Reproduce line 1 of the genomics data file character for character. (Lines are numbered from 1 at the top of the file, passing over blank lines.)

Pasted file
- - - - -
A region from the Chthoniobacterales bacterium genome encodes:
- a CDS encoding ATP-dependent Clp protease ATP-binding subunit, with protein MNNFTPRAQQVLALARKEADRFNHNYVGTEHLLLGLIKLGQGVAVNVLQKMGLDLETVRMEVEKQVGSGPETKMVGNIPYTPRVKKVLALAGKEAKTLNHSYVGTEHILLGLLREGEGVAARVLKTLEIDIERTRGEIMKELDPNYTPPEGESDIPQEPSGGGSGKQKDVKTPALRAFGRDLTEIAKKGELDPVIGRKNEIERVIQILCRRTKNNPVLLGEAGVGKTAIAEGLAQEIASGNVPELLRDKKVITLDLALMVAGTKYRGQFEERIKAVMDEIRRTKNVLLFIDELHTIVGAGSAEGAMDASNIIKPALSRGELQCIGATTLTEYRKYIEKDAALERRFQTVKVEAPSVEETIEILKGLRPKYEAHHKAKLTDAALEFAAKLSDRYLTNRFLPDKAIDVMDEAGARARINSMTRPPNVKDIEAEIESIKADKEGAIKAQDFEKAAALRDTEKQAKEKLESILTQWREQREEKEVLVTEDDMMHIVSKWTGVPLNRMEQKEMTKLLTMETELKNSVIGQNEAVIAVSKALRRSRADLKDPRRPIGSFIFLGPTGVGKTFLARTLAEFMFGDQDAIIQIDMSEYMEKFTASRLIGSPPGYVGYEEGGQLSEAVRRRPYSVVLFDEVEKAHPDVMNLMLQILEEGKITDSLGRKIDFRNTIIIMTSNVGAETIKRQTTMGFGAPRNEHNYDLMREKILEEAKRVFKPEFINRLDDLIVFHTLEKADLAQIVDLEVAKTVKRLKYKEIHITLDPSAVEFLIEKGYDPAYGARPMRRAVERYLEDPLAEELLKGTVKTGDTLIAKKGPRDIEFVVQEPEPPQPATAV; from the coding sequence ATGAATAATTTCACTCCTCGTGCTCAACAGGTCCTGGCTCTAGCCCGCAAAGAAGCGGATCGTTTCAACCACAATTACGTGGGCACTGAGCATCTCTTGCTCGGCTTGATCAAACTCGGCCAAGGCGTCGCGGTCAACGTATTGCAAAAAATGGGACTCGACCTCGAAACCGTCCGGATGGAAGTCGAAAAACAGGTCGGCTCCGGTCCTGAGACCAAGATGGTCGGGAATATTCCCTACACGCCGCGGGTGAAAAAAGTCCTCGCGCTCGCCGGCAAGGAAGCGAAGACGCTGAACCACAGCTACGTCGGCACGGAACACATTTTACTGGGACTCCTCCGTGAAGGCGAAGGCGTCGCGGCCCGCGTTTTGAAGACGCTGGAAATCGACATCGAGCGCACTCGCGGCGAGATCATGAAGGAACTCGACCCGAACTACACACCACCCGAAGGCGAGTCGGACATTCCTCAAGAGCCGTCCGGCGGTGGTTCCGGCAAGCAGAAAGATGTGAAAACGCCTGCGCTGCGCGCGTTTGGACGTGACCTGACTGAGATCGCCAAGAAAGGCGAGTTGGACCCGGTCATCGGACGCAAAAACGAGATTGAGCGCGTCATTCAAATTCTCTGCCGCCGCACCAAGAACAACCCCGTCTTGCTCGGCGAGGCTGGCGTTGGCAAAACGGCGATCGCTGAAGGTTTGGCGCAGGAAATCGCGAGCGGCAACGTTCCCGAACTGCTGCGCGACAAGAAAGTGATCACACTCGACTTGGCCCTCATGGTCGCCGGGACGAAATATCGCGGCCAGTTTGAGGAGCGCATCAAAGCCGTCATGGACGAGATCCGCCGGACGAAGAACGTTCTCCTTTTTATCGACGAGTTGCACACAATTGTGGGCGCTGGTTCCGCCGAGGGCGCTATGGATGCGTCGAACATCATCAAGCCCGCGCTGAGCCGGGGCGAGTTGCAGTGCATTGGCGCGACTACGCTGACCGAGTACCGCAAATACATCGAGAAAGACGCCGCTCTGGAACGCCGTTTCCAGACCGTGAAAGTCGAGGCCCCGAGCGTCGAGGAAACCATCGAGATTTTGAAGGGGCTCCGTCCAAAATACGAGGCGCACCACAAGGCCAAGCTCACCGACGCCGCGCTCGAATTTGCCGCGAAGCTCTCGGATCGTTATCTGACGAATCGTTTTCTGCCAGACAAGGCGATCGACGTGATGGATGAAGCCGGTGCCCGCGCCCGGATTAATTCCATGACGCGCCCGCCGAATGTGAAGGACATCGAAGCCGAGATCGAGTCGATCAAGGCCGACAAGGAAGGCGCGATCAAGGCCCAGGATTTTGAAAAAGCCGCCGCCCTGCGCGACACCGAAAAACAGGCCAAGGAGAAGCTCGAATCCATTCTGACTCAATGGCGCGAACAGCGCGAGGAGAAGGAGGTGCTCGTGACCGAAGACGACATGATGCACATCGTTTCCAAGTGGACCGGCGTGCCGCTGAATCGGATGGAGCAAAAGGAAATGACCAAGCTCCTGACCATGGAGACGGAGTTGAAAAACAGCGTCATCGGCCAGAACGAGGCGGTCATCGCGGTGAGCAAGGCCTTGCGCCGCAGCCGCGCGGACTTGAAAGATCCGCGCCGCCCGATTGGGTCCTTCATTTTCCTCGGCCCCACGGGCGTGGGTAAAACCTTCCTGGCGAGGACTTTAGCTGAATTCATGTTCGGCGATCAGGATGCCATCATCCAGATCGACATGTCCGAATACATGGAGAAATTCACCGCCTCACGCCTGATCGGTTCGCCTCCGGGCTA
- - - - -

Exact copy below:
A region from the Chthoniobacterales bacterium genome encodes: